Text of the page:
In the waiting room, you find patients from all over the country — even some from overseas. Sitting in another room, after a thorough examination, Bouboulis tells you he’s sure your boy has a “raging” case of the disorder. Then he tells you this: “You will get your son back.”
It’s the first time you have felt hope since the nightmare began. You want to spring out of your chair and hug the man for his determination to rescue you and your boy from this frightening wilderness.
I know this case intimately because that boy is my nephew.
ONE OF THE SCARIEST PARTS about PANDAS is also what makes the diagnosis so controversial. Its trigger is the common strep infection, which is as reliable a part of the grade school experience as recess.
Dr. Robert Fuhlbrigge, a pediatric rheumatologist at Boston Children’s Hospital and associate professor at Harvard Medical School, puts it this way: “Virtually every child of school age gets strep every year.” If that seems impossible, consider that he’s including the many kids whose reaction to strep is mild enough that it is mistaken for the common cold. And he’s including the estimated 12 percent of schoolchildren who are carriers, meaning they aren’t bothered by streptococcal bacteria, yet can spread it to susceptible kids when they sneeze or cough.
Only those children who produce a positive throat culture are actually treated for strep. And the penicillin they get isn’t even for the fever and sore throat, which will usually go away in a few days. The antibiotic, Fuhlbrigge says, is primarily to guard against the very small risk that the strep infection will develop into rheumatic fever, and then rheumatic heart disease.
Though relatively uncommon in this country, rheumatic heart disease is rampant in the developing world. What causes it? Basically, the immune system gets confused. In trying to fight the strep bacteria, it mistakes a protein on the surface of heart valves for a similar looking protein on the surface of a strain of strep. Then it begins attacking the heart valves.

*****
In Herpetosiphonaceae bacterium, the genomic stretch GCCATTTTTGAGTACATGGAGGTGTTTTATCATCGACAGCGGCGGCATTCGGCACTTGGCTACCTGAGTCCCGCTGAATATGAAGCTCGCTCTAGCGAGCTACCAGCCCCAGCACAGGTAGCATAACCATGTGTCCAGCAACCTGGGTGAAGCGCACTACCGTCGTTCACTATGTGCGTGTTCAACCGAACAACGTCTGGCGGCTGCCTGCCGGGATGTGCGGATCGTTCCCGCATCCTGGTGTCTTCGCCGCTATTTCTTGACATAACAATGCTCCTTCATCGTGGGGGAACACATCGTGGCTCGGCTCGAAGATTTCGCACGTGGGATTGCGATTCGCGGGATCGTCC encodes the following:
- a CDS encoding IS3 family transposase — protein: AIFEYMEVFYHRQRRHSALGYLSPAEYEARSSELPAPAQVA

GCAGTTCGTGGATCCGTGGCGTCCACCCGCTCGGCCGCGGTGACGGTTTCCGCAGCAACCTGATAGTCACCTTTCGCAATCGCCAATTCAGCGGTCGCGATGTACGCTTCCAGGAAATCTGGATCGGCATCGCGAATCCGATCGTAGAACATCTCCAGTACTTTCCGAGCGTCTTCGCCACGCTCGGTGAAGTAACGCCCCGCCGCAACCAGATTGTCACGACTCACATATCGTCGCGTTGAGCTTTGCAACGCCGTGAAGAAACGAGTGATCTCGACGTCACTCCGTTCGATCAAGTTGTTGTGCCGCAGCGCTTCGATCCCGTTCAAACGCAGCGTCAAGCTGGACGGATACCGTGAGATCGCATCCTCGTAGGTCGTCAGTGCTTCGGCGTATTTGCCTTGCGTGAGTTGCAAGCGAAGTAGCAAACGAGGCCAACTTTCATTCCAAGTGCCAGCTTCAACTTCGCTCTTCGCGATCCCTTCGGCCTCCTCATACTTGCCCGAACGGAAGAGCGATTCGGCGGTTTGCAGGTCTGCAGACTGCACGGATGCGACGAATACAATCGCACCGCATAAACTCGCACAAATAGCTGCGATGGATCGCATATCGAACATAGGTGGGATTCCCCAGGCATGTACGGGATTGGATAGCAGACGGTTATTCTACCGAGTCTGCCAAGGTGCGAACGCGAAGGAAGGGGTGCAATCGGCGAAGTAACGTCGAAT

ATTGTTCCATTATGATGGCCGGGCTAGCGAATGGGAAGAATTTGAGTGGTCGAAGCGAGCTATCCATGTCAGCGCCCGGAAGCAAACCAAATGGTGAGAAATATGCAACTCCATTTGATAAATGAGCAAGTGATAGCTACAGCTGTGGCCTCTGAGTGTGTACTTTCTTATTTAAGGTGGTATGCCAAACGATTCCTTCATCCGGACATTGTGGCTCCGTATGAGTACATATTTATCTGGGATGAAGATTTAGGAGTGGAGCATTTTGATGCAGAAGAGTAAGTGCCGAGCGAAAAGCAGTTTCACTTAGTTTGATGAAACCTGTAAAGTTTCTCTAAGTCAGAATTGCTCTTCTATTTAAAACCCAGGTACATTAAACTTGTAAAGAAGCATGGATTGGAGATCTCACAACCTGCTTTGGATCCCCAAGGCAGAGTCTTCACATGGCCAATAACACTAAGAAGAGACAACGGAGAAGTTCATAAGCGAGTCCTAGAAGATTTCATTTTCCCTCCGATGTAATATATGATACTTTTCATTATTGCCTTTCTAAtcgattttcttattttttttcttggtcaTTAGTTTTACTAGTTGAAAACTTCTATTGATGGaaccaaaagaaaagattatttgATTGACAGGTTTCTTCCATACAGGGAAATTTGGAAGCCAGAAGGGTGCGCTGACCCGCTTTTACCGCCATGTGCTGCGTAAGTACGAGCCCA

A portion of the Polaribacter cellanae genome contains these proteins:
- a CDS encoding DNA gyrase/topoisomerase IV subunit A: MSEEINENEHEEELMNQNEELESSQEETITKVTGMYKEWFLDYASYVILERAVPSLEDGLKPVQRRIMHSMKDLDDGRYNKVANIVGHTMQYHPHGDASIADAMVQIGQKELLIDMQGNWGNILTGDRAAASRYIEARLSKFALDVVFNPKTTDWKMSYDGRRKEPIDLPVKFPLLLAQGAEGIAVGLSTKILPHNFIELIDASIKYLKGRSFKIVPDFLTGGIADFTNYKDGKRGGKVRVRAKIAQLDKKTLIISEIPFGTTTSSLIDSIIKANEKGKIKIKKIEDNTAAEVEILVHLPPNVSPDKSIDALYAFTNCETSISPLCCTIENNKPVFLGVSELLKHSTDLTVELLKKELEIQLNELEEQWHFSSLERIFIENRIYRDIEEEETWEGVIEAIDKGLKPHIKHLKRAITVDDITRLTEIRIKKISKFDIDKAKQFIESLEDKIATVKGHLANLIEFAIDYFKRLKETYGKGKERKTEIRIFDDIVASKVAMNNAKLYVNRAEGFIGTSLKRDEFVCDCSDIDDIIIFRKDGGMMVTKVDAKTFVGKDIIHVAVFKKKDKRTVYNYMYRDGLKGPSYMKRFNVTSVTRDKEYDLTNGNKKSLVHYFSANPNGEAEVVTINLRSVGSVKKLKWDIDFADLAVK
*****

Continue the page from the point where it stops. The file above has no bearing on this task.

The idea behind PANDAS is that it works like rheumatic fever, except that rather than attacking the heart, the immune system goes after the brain. In the early 1990s, researchers at the National Institutes of Mental Health (NIMH) began studying whether infections could be behind acute-onset OCD in children. They focused on strep because it was the same bacteria behind an established neurological disorder called Syndenham chorea, where a portion of those who develop rheumatic fever begin to make involuntary, jerky movements. In 1998, a NIMH team led by Dr. Susan Swedo published clinical descriptions of 50 children whose sudden OCD and tic symptoms had been preceded by a strep infection.
Many researchers, including rheumatologists like Fuhlbrigge, saw promise in the hypothesis, because it followed the logic of rheumatic fever. Others, particularly neurologists, were dubious. Strep is so common that you’ll find it any classroom. Why not just argue that recess causes OCD?
The sniping in the medical field persisted for more than a decade, with subsequent studies unable to produce clear answers. Even Fuhlbrigge began to wonder whether Swedo had it right — the scientific evidence that strep causes OCD-like symptoms just wasn’t there. Childhood OCD, with its gradual onset, is fairly common — an estimated 1 percent to 3 percent of children have it. Fuhlbrigge and others came to suspect that PANDAS cases may simply be OCD children on the extreme end of the spectrum who respond particularly poorly to certain stressors, such as the stress caused by an infection.
Caught in the crossfire, meanwhile, were the families whose lives had been upended by the disorder, whatever its cause. In 2010, like some Cold War summit, the two sides convened at the National Institutes of Health. Swedo, by then chief of the NIMH’s pediatrics and developmental neuroscience branch, offered a major concession. She agreed to drop her exclusive focus on strep and accept that any number of infections — strep, flu, Lyme disease, or mycoplasma pneumonia (“walking pneumonia”) — could trigger the autoimmune response that, in turn, triggered the OCD. The disorder was given a new, more encompassing handle, Pediatric Acute-onset Neuropsychiatric Syndrome, or PANS, with the sudden onset of symptoms being the distinguishing characteristic. (Mycoplasma, rather than strep, is believed to have been the trigger for my nephew’s PANS, based on the high levels of those antibodies in his blood.)Continued...